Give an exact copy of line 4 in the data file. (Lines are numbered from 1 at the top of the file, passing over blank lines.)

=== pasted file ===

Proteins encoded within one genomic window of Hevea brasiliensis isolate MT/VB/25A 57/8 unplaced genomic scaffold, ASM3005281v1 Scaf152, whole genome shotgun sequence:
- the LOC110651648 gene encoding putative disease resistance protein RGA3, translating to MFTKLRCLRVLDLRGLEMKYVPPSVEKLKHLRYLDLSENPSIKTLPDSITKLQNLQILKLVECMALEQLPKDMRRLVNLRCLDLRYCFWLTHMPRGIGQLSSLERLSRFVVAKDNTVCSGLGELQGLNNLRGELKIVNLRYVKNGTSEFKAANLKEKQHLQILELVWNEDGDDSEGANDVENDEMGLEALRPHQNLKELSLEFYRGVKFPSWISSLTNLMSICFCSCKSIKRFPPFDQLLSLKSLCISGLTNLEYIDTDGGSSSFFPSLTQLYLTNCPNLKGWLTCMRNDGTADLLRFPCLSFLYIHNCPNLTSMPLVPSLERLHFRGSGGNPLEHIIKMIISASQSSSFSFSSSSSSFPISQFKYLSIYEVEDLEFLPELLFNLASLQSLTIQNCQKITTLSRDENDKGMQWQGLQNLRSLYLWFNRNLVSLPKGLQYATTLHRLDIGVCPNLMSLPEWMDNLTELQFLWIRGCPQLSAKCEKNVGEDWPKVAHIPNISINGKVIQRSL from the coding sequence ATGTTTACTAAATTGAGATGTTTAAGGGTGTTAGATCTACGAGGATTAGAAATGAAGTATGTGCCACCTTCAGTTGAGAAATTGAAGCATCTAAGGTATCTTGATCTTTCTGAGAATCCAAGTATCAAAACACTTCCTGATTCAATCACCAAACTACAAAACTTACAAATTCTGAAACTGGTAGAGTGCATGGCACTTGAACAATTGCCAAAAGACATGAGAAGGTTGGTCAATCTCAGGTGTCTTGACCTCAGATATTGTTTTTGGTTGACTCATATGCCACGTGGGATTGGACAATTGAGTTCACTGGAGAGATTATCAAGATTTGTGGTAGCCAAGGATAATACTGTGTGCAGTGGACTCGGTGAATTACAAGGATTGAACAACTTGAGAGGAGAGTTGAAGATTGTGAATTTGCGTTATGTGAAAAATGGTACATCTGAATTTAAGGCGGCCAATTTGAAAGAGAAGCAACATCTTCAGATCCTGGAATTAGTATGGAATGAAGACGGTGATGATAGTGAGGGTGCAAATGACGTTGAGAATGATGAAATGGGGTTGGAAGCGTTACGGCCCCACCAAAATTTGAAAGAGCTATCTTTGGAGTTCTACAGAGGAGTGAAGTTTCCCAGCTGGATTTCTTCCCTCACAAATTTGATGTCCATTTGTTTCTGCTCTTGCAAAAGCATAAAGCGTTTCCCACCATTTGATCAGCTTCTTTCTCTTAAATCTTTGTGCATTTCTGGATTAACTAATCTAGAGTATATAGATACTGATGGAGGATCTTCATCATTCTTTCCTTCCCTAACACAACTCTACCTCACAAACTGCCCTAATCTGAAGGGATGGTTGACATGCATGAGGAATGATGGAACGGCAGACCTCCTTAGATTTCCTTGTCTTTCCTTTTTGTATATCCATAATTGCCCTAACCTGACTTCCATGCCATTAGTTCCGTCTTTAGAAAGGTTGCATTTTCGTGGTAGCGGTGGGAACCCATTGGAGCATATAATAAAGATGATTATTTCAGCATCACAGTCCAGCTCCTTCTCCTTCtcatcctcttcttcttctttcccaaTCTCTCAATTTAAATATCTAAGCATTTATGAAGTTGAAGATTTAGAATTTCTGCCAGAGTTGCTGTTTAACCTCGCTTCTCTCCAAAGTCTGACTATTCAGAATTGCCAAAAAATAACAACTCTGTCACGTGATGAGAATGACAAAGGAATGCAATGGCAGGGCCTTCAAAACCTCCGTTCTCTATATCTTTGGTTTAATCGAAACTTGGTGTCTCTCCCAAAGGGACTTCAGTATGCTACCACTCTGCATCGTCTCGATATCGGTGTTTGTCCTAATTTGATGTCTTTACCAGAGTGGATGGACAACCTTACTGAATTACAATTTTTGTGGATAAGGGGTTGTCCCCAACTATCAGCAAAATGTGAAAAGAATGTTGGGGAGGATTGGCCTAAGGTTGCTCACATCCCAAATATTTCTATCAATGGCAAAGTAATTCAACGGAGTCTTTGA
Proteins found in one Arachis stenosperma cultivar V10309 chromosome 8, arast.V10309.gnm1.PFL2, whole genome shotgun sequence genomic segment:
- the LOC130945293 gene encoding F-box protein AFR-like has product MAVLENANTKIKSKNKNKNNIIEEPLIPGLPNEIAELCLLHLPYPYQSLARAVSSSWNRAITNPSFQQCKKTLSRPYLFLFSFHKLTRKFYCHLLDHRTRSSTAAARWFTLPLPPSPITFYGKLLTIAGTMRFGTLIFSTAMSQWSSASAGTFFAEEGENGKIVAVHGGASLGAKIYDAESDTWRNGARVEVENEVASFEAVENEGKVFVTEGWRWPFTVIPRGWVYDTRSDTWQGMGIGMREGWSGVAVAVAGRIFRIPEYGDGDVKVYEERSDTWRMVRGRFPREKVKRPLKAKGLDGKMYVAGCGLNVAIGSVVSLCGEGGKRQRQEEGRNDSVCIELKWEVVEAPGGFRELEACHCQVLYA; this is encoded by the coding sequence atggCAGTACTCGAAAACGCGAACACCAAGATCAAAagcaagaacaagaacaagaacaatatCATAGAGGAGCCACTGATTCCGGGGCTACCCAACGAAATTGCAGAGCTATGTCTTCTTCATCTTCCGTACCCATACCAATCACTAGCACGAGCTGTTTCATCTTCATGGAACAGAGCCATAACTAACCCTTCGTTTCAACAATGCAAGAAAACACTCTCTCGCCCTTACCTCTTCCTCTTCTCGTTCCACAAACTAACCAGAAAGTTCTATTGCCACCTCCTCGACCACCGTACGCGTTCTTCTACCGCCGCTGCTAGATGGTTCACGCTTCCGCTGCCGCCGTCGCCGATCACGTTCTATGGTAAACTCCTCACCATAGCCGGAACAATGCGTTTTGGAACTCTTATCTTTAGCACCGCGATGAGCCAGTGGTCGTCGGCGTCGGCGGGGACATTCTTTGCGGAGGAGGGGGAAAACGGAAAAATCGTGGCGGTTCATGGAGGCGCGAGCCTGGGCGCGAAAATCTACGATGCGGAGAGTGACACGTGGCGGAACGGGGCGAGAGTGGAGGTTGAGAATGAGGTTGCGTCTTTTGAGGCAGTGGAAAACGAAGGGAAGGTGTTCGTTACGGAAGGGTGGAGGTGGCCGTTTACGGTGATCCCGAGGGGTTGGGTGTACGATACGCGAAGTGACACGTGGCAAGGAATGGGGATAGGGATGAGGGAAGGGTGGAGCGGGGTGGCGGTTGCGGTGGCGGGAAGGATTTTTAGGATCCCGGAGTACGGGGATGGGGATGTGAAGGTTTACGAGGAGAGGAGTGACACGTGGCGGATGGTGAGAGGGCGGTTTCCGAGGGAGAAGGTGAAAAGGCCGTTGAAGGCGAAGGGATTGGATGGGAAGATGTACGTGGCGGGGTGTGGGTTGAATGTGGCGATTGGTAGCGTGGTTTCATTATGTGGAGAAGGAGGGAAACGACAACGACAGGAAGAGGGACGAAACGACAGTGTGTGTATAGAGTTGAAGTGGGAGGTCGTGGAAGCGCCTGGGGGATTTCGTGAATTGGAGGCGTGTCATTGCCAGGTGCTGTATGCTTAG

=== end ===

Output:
- the LOC130945293 gene encoding F-box protein AFR-like has product MAVLENANTKIKSKNKNKNNIIEEPLIPGLPNEIAELCLLHLPYPYQSLARAVSSSWNRAITNPSFQQCKKTLSRPYLFLFSFHKLTRKFYCHLLDHRTRSSTAAARWFTLPLPPSPITFYGKLLTIAGTMRFGTLIFSTAMSQWSSASAGTFFAEEGENGKIVAVHGGASLGAKIYDAESDTWRNGARVEVENEVASFEAVENEGKVFVTEGWRWPFTVIPRGWVYDTRSDTWQGMGIGMREGWSGVAVAVAGRIFRIPEYGDGDVKVYEERSDTWRMVRGRFPREKVKRPLKAKGLDGKMYVAGCGLNVAIGSVVSLCGEGGKRQRQEEGRNDSVCIELKWEVVEAPGGFRELEACHCQVLYA; this is encoded by the coding sequence atggCAGTACTCGAAAACGCGAACACCAAGATCAAAagcaagaacaagaacaagaacaatatCATAGAGGAGCCACTGATTCCGGGGCTACCCAACGAAATTGCAGAGCTATGTCTTCTTCATCTTCCGTACCCATACCAATCACTAGCACGAGCTGTTTCATCTTCATGGAACAGAGCCATAACTAACCCTTCGTTTCAACAATGCAAGAAAACACTCTCTCGCCCTTACCTCTTCCTCTTCTCGTTCCACAAACTAACCAGAAAGTTCTATTGCCACCTCCTCGACCACCGTACGCGTTCTTCTACCGCCGCTGCTAGATGGTTCACGCTTCCGCTGCCGCCGTCGCCGATCACGTTCTATGGTAAACTCCTCACCATAGCCGGAACAATGCGTTTTGGAACTCTTATCTTTAGCACCGCGATGAGCCAGTGGTCGTCGGCGTCGGCGGGGACATTCTTTGCGGAGGAGGGGGAAAACGGAAAAATCGTGGCGGTTCATGGAGGCGCGAGCCTGGGCGCGAAAATCTACGATGCGGAGAGTGACACGTGGCGGAACGGGGCGAGAGTGGAGGTTGAGAATGAGGTTGCGTCTTTTGAGGCAGTGGAAAACGAAGGGAAGGTGTTCGTTACGGAAGGGTGGAGGTGGCCGTTTACGGTGATCCCGAGGGGTTGGGTGTACGATACGCGAAGTGACACGTGGCAAGGAATGGGGATAGGGATGAGGGAAGGGTGGAGCGGGGTGGCGGTTGCGGTGGCGGGAAGGATTTTTAGGATCCCGGAGTACGGGGATGGGGATGTGAAGGTTTACGAGGAGAGGAGTGACACGTGGCGGATGGTGAGAGGGCGGTTTCCGAGGGAGAAGGTGAAAAGGCCGTTGAAGGCGAAGGGATTGGATGGGAAGATGTACGTGGCGGGGTGTGGGTTGAATGTGGCGATTGGTAGCGTGGTTTCATTATGTGGAGAAGGAGGGAAACGACAACGACAGGAAGAGGGACGAAACGACAGTGTGTGTATAGAGTTGAAGTGGGAGGTCGTGGAAGCGCCTGGGGGATTTCGTGAATTGGAGGCGTGTCATTGCCAGGTGCTGTATGCTTAG